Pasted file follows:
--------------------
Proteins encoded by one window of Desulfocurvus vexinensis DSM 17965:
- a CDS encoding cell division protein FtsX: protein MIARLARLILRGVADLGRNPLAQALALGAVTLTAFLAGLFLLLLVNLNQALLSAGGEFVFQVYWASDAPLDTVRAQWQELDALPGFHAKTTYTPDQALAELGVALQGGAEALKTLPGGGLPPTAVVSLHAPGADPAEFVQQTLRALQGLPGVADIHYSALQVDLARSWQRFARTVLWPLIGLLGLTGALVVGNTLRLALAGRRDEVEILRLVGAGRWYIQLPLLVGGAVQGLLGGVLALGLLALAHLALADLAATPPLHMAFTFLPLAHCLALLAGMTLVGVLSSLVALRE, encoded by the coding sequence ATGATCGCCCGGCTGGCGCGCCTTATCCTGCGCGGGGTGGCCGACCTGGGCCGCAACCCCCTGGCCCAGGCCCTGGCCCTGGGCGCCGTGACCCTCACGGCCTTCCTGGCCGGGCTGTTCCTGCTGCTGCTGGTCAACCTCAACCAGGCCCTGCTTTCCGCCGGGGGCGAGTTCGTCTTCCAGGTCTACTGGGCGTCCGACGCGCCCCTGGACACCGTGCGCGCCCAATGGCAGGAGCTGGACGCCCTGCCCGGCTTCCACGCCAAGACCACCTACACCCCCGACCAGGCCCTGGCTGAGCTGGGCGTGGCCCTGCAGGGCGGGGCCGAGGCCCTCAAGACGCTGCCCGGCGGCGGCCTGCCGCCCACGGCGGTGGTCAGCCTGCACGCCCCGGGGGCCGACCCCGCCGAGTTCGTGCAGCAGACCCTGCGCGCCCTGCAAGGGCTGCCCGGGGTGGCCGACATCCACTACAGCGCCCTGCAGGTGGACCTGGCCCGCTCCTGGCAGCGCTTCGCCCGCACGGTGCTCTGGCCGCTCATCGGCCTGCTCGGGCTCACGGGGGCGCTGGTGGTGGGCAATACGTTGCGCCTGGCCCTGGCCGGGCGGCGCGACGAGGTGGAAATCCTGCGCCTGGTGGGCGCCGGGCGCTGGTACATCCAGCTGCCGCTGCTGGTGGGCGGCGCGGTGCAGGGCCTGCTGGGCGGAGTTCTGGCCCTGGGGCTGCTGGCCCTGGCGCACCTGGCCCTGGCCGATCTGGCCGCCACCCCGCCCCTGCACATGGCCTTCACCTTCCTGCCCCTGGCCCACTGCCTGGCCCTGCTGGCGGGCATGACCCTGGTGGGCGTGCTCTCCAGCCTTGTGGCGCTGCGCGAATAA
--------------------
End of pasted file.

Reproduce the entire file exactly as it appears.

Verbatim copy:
Proteins encoded by one window of Desulfocurvus vexinensis DSM 17965:
- a CDS encoding cell division protein FtsX: protein MIARLARLILRGVADLGRNPLAQALALGAVTLTAFLAGLFLLLLVNLNQALLSAGGEFVFQVYWASDAPLDTVRAQWQELDALPGFHAKTTYTPDQALAELGVALQGGAEALKTLPGGGLPPTAVVSLHAPGADPAEFVQQTLRALQGLPGVADIHYSALQVDLARSWQRFARTVLWPLIGLLGLTGALVVGNTLRLALAGRRDEVEILRLVGAGRWYIQLPLLVGGAVQGLLGGVLALGLLALAHLALADLAATPPLHMAFTFLPLAHCLALLAGMTLVGVLSSLVALRE, encoded by the coding sequence ATGATCGCCCGGCTGGCGCGCCTTATCCTGCGCGGGGTGGCCGACCTGGGCCGCAACCCCCTGGCCCAGGCCCTGGCCCTGGGCGCCGTGACCCTCACGGCCTTCCTGGCCGGGCTGTTCCTGCTGCTGCTGGTCAACCTCAACCAGGCCCTGCTTTCCGCCGGGGGCGAGTTCGTCTTCCAGGTCTACTGGGCGTCCGACGCGCCCCTGGACACCGTGCGCGCCCAATGGCAGGAGCTGGACGCCCTGCCCGGCTTCCACGCCAAGACCACCTACACCCCCGACCAGGCCCTGGCTGAGCTGGGCGTGGCCCTGCAGGGCGGGGCCGAGGCCCTCAAGACGCTGCCCGGCGGCGGCCTGCCGCCCACGGCGGTGGTCAGCCTGCACGCCCCGGGGGCCGACCCCGCCGAGTTCGTGCAGCAGACCCTGCGCGCCCTGCAAGGGCTGCCCGGGGTGGCCGACATCCACTACAGCGCCCTGCAGGTGGACCTGGCCCGCTCCTGGCAGCGCTTCGCCCGCACGGTGCTCTGGCCGCTCATCGGCCTGCTCGGGCTCACGGGGGCGCTGGTGGTGGGCAATACGTTGCGCCTGGCCCTGGCCGGGCGGCGCGACGAGGTGGAAATCCTGCGCCTGGTGGGCGCCGGGCGCTGGTACATCCAGCTGCCGCTGCTGGTGGGCGGCGCGGTGCAGGGCCTGCTGGGCGGAGTTCTGGCCCTGGGGCTGCTGGCCCTGGCGCACCTGGCCCTGGCCGATCTGGCCGCCACCCCGCCCCTGCACATGGCCTTCACCTTCCTGCCCCTGGCCCACTGCCTGGCCCTGCTGGCGGGCATGACCCTGGTGGGCGTGCTCTCCAGCCTTGTGGCGCTGCGCGAATAA